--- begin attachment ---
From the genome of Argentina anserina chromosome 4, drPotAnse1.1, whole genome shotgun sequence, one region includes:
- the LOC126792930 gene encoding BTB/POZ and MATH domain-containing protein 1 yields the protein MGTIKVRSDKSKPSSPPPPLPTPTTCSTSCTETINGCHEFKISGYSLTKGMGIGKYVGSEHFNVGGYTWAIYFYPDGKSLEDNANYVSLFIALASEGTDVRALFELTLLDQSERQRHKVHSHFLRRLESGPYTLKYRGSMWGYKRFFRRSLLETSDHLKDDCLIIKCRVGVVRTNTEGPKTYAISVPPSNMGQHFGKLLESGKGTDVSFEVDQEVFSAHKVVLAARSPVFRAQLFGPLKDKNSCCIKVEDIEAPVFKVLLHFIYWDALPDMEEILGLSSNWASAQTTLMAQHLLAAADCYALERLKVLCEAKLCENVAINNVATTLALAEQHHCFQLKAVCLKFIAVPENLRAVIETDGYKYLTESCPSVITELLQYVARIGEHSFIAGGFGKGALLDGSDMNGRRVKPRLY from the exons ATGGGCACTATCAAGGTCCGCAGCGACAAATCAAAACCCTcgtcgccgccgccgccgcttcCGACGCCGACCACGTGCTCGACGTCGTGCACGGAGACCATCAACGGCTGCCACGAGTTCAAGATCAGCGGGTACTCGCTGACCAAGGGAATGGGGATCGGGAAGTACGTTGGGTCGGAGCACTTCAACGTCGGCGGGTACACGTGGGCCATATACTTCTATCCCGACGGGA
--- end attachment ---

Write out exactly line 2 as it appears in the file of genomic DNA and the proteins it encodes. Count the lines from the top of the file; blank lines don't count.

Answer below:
- the LOC126792930 gene encoding BTB/POZ and MATH domain-containing protein 1 yields the protein MGTIKVRSDKSKPSSPPPPLPTPTTCSTSCTETINGCHEFKISGYSLTKGMGIGKYVGSEHFNVGGYTWAIYFYPDGKSLEDNANYVSLFIALASEGTDVRALFELTLLDQSERQRHKVHSHFLRRLESGPYTLKYRGSMWGYKRFFRRSLLETSDHLKDDCLIIKCRVGVVRTNTEGPKTYAISVPPSNMGQHFGKLLESGKGTDVSFEVDQEVFSAHKVVLAARSPVFRAQLFGPLKDKNSCCIKVEDIEAPVFKVLLHFIYWDALPDMEEILGLSSNWASAQTTLMAQHLLAAADCYALERLKVLCEAKLCENVAINNVATTLALAEQHHCFQLKAVCLKFIAVPENLRAVIETDGYKYLTESCPSVITELLQYVARIGEHSFIAGGFGKGALLDGSDMNGRRVKPRLY from the exons ATGGGCACTATCAAGGTCCGCAGCGACAAATCAAAACCCTcgtcgccgccgccgccgcttcCGACGCCGACCACGTGCTCGACGTCGTGCACGGAGACCATCAACGGCTGCCACGAGTTCAAGATCAGCGGGTACTCGCTGACCAAGGGAATGGGGATCGGGAAGTACGTTGGGTCGGAGCACTTCAACGTCGGCGGGTACACGTGGGCCATATACTTCTATCCCGACGGGA